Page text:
Candied violet flowers are an elegant garnish on cakes, custards, ice cream, and other desserts. They look fancy but are incredibly easy to make (you'll only spend about 10 minutes in the kitchen; the rest of the time is just waiting for your crystallized flowers to dry).
Violets (Viola species) grow wild in many parts of the world and in many gardens. You can also use pansies, which are in the same botanical genus. Just stick to the purple ones and avoid those with yellow hues. The latter disagree with some people.
- 20 violet flowers with about 2-inches of stem attached
- 1 egg white, beaten until frothy
- 2 tablespoons powdered or confectioner's sugar
- Beat the egg white until it is frothy all the way through, but not stiff.
- If you have a sifter, put the powdered or confectioner's sugar in it. If not, place the sugar in a small bowl.
- I recommend working over another plate or a cutting board for easy clean up (there will be a bit of a powdered sugar mess).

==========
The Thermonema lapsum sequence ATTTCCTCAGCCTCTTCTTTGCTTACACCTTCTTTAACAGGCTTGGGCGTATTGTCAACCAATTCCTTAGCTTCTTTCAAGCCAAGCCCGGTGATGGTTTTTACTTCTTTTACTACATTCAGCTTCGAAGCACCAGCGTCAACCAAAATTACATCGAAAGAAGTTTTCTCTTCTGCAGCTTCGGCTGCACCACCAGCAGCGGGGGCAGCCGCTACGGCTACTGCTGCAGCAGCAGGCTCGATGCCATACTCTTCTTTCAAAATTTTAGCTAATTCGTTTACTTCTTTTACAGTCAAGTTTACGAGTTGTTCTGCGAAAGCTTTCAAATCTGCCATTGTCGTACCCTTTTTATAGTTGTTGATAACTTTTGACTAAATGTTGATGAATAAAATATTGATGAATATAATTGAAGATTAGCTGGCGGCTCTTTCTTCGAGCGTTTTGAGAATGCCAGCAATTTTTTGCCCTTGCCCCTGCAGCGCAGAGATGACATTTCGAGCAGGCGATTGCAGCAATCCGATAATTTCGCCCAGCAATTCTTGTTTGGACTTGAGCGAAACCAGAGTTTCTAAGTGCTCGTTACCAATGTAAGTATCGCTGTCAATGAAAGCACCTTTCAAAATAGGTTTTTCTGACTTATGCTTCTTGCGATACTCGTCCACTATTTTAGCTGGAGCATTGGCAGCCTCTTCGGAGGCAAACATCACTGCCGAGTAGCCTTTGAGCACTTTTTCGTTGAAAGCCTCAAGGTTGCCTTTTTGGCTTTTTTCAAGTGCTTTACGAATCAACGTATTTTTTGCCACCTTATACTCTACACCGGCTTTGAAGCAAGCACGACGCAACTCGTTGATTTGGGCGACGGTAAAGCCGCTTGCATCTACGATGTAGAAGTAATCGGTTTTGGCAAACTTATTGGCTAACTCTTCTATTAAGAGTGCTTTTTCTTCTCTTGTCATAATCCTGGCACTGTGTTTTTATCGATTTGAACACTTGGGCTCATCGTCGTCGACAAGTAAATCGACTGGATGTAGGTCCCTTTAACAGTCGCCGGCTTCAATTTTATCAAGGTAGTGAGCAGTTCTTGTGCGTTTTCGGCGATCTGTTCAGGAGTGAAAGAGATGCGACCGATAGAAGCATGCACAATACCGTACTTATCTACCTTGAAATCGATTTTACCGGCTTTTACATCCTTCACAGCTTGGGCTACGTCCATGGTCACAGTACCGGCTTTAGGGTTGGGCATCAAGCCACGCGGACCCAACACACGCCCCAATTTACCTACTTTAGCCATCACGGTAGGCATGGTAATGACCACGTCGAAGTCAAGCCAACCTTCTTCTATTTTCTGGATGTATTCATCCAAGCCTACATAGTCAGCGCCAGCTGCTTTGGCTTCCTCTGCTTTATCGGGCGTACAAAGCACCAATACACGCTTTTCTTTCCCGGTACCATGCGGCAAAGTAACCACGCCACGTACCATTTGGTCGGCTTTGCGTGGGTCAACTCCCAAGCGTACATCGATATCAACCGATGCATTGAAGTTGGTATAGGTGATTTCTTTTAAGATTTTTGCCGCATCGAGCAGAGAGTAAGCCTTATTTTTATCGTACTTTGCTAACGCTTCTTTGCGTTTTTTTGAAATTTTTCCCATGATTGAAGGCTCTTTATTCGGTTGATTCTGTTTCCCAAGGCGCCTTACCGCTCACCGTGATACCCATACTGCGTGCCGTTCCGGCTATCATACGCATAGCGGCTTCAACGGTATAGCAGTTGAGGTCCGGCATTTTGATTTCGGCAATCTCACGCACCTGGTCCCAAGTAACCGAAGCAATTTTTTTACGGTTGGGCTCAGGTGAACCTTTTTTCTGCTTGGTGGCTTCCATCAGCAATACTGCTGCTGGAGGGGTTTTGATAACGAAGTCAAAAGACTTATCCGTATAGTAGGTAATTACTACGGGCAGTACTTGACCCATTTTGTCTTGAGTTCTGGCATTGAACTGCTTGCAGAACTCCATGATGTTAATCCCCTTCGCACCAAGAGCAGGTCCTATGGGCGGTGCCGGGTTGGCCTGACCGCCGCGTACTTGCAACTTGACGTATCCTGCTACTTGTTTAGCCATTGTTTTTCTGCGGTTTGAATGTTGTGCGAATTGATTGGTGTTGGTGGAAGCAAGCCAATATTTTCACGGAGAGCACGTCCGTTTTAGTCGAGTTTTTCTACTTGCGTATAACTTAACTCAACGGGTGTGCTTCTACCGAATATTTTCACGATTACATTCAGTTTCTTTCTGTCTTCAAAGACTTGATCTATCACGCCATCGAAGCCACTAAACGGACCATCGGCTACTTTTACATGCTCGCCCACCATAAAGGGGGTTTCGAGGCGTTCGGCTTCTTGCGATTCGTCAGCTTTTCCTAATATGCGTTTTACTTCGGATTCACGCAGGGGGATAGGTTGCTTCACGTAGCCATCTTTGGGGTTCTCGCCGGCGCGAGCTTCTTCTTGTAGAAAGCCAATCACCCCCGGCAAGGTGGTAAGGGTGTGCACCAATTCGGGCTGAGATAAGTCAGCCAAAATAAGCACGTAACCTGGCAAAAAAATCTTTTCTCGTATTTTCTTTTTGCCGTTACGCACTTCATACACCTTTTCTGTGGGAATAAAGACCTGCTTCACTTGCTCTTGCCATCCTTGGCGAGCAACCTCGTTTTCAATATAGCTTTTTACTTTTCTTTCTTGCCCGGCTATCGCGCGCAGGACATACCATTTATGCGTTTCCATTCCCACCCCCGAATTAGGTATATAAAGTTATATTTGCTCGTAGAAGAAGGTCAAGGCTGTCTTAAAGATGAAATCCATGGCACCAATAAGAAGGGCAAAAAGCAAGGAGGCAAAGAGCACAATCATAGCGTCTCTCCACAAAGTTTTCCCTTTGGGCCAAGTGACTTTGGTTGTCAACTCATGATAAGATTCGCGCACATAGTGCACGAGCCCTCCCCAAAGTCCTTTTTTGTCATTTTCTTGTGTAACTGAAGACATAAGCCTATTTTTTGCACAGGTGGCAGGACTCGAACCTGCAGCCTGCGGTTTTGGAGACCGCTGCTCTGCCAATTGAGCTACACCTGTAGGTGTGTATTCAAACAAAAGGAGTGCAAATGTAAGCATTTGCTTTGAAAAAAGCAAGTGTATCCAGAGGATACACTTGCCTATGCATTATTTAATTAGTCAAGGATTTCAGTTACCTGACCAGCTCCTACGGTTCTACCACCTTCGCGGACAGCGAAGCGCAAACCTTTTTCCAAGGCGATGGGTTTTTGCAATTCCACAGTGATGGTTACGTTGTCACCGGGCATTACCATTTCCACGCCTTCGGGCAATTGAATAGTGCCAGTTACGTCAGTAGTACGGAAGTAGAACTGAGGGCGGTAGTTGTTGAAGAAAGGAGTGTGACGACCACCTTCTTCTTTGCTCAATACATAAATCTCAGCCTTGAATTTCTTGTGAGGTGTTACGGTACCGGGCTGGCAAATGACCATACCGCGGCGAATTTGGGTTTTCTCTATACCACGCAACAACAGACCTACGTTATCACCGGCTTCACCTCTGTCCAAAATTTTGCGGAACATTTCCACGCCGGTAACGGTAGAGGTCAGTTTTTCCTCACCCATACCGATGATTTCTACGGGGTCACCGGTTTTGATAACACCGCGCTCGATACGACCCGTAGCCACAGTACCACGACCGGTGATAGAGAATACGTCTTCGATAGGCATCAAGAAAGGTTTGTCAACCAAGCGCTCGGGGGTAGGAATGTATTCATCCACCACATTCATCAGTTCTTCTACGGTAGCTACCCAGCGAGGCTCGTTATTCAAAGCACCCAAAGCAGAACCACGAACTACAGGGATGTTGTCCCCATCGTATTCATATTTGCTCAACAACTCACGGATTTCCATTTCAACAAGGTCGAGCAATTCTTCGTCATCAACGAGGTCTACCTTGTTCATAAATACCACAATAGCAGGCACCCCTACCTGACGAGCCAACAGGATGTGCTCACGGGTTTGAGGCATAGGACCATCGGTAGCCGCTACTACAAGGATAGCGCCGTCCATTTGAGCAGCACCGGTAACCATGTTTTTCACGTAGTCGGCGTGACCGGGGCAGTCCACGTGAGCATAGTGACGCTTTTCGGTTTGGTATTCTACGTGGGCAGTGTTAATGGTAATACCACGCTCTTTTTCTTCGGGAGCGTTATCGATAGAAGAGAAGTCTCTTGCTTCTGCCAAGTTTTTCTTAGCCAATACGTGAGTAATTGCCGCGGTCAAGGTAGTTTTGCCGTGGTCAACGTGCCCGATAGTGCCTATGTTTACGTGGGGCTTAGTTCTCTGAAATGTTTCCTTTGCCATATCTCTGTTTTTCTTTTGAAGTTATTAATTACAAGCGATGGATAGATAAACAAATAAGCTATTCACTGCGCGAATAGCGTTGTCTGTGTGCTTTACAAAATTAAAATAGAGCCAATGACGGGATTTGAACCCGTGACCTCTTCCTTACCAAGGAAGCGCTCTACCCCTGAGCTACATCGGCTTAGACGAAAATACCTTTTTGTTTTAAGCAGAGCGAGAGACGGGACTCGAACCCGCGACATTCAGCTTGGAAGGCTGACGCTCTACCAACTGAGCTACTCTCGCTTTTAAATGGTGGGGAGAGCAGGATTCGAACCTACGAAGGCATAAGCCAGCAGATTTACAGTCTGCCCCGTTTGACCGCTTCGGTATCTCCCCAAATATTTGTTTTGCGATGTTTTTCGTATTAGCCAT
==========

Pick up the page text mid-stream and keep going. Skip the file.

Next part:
- Pick up a violet flower by the stem. Dip the flower into the egg white, twirling it gently to coat the entire flower. Shake off excess egg white.
- If using a sifter, sift the powdered sugar over the flower. Twirl the flower stem between the thumb and forefinger of the hand that is holding it so that the flower gets evenly coated with sugar on all sides. Don't worry about candying the stem - you're going to discard it before you get to the finished product.
- Place the violet on a paper towel.
- Repeat the egg and sugar steps with the rest of the violet flowers.
- Transfer the sugared flowers, still on the paper towel, to a shelf in your refrigerator. Be sure none of the violets are touching. Leave them, uncovered, in the refrigerator for 24 hours. As the flowers dry most of the sugar will be absorbed by the egg white, creating a glaze on the petals.
- The next day, take the paper towel with the candied flowers on it out of the refrigerator. Let it sit out at room temperature in a warm part of your home for another 24 hours.
- Snip off the stems and discard them.
- Transfer the candied violets to an airtight container and store at room temperature. Use within 2 months.
You can use this same process to candy other edible flowers.
Note that it is the fact that the candied flowers are dried/dehydrated that safely preserves them (as much as it is the sugar).